Bathrooms and kitchens are typically examined during a home inspection, and they're also some of the most important rooms for homebuyers. When you remodel a bathroom or kitchen it's difficult to pick between the wide variety of countertop types and styles. The counter in these rooms should last years and will inevitably take a lot of abuse, so you want to pick something that's both visually pleasing and durable. Before you head to the store and select a material, check out this quick overview of countertop types and evaluate their pros and cons:
Stone countertops remain the top choice for many homeowners, and with good reason. These natural surfaces are durable and incredibly stylish, though these benefits come at a considerably higher cost than many artificial alternatives.
Granite is the classic stone countertop, and it boasts incredible durability. While granite has become less expensive in recent years, it remains an expensive option. For that price, buyers get a material that's highly resistant to heat and scratches, and very easy to maintain.
Other stone options include marble and soapstone, but these surfaces are softer than granite and less durable as a result. While they may offer aesthetic benefits over other counters, the increased upkeep may makes them unappealing for many homeowners.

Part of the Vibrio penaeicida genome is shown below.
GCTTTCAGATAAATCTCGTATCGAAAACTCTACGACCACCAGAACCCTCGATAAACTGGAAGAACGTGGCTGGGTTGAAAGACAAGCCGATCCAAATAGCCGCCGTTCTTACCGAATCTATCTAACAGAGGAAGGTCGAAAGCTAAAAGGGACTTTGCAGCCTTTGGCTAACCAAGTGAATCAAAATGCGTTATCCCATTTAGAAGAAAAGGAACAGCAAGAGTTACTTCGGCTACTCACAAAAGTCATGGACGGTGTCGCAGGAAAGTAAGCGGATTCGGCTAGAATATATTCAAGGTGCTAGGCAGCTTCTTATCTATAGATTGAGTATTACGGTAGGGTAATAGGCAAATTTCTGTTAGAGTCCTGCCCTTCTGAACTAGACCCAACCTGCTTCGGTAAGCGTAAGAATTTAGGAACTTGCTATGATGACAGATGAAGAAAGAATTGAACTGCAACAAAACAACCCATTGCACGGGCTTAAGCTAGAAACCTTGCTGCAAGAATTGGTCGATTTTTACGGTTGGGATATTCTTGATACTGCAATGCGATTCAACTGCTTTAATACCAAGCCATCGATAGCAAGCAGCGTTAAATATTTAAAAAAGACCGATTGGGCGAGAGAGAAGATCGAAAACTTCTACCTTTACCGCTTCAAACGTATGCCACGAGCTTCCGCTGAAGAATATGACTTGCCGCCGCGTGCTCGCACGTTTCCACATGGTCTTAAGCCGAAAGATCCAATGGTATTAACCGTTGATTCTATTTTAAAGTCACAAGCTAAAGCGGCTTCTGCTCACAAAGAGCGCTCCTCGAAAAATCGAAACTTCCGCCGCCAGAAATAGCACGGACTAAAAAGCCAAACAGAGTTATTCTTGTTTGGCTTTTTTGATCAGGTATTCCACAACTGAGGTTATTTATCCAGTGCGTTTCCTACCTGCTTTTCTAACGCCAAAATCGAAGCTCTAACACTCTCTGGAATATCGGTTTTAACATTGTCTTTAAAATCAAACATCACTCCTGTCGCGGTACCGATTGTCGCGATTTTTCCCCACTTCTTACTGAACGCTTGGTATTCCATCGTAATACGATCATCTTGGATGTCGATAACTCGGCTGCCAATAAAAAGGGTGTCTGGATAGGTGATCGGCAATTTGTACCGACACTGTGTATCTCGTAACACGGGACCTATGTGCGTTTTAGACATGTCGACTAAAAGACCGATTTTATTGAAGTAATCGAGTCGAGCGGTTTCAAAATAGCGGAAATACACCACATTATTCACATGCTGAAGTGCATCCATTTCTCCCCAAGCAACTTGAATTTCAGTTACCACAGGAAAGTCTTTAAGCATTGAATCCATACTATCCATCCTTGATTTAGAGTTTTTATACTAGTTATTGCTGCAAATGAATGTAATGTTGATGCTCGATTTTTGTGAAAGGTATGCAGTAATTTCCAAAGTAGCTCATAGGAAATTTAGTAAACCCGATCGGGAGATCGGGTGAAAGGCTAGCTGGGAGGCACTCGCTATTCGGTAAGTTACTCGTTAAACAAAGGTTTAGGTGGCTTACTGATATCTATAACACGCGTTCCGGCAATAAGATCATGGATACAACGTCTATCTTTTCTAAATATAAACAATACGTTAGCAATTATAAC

Generally the least expensive option for countertops, laminate surfaces cover a particle board core with sheets of blended resin and paper. In addition to low cost, these surfaces boast many color options and low maintenance requirements. Unfortunately, it can also easily scuff and burn and is susceptible to water damage. Unless price is the most important factor in your countertop-purchasing decision, other options can provide more style and utility.
Metal countertops are the last word in heat and stain resistance, and they can add a modern edge to any space. The major downside to metal is that it can be dented and needs to be consistently cleaned to avoid smudges and fingerprints. While stainless steel is costly to install, its longevity counterbalances the expense.
A composite material that combines acrylic and polyester, solid surface countertops offer an incredible variety of styles, colors and patterns to homeowners. These surfaces are molded, which allows for countertops with integrated backsplashes or sinks that are molded into the countertop surface itself. While solid surface counters can be expensive, they are easy to maintain and shrug off stains that would damage other surfaces. Though they are susceptible to heat, these counters can be made to suit any home.
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